Are You Smarter Than a 5th Grader? (or 5th Grader) is an American quiz game show on FOX. It is produced by Mark Burnett and is hosted by Jeff Foxworthy. The show premiered as a three-day special which began on February 27, 2007 with the first two shows each a half-hour in length. Regular one-hour episodes began airing Thursdays from March 1 through May 10, and the first season continued with new episodes beginning May 31. Are You Smarter Than A 5th Grader? was picked up for the 2007–2008 season, which began on September 6, 2007, and airs in the same timeslot. A syndicated version of the show will begin airing in September 2009, with Foxworthy as host. The show also airs internationally, and the format has been picked up for local versions in a number of other countries.
5th Grader games are played by a single contestant, who attempts to answer ten questions (plus a final bonus question). Content is taken from elementary school textbooks, two from each grade level from first to fifth. Each correct answer increases the amount of money the player banks; a maximum cash prize of US$1,000,000 can be won. Along the way, the player can be assisted by a "classmate", one of five school-age cast members, in answering the questions. Notably, upon getting an answer incorrect or deciding to prematurely end the game, the contestant must state that they are, in fact, not smarter than a 5th grader.
Occasionally, an episode is aired where the contestant is a celebrity, playing for charity. Celebrities appearing thus far include Regis Philbin, Clay Aiken, Tony Hawk, Billy Bush, Kathy Ireland, Jill Mills, Lauren Nelson and Kellie Pickler.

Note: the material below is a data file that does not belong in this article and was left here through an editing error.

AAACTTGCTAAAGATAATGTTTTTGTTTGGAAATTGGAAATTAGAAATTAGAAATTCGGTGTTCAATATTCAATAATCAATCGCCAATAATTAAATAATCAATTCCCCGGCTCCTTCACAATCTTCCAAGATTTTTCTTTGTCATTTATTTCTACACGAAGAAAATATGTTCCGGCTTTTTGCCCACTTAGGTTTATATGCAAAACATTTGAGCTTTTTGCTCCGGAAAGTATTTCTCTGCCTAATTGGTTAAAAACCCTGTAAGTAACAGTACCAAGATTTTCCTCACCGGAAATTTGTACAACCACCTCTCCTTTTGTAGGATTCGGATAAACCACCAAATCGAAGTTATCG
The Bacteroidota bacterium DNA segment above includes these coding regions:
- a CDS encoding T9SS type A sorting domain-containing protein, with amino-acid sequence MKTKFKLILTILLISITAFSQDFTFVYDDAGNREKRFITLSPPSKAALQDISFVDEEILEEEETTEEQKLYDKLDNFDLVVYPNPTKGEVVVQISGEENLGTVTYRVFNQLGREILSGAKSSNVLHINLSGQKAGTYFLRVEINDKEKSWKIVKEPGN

The main area of the set is originally walled off. As the title sequence plays, two of the walls, designed to appear as hallways, slide away to reveal the main set, modeled after a traditional elementary school classroom, and the children emerge, running through a small hallway containing cubbyholes into which they throw their knapsacks. They are then each seated at their respective desks, each marked with a nameplate, atop a raised platform. Beside this platform are two lecterns, one for the contestant (who also emerges from the hallway after being introduced), and the other for his or her "classmate." The lecterns are designed to resemble traditional classroom desks, but have translucent lighted panels and LCD displays mounted on front.
The classroom area of set also contains two large rear projection screens, which are used to display the list of questions, the current question and the contestant's progress in the game; these screens generally use green backgrounds and white text, reminiscent of a chalkboard, but are also used to display still photographs or video clips of the contestant as a grade-schooler. Another rear projection screen, situated in the audience area, is positioned to appear just over the contestant's shoulder to show the contestant and current question.
The set also contains other miscellaneous props, similar to items that would be found in a classroom; for instance, bookshelves full of books, different plants, a globe, and a teacher's desk are visible. Atop the desk is a fishbowl containing two goldfish, named Darnell and Mike, a presumed reference to Mike Darnell, executive vice president of alternative programming at FOX.
Contestants who make it through the auditioning process are required to sign a one-year contract stating that they will not tell anybody how much money they make, and that they will not release any information about the actual auditioning process, such as the number of screenings, the questions asked by the auditioners, and the actual criteria for being accepted onto the show. However, most of the children are already well established actors.
Season 1's class (February 2007-August 2007)
Season 2's class (September 2007-August 2008)
Season 3's class (September 2008- ?)
During every classmate's final appearance on the show (Graduation Night), each classmate receives a $25,000 savings bond.
Other examples include an episode with a middle school principal as a contestant (subtitled Principal's Office) and an episode in which a woman was brought up from the audience to be the contestant after her husband won no money. She walked away with $175,000.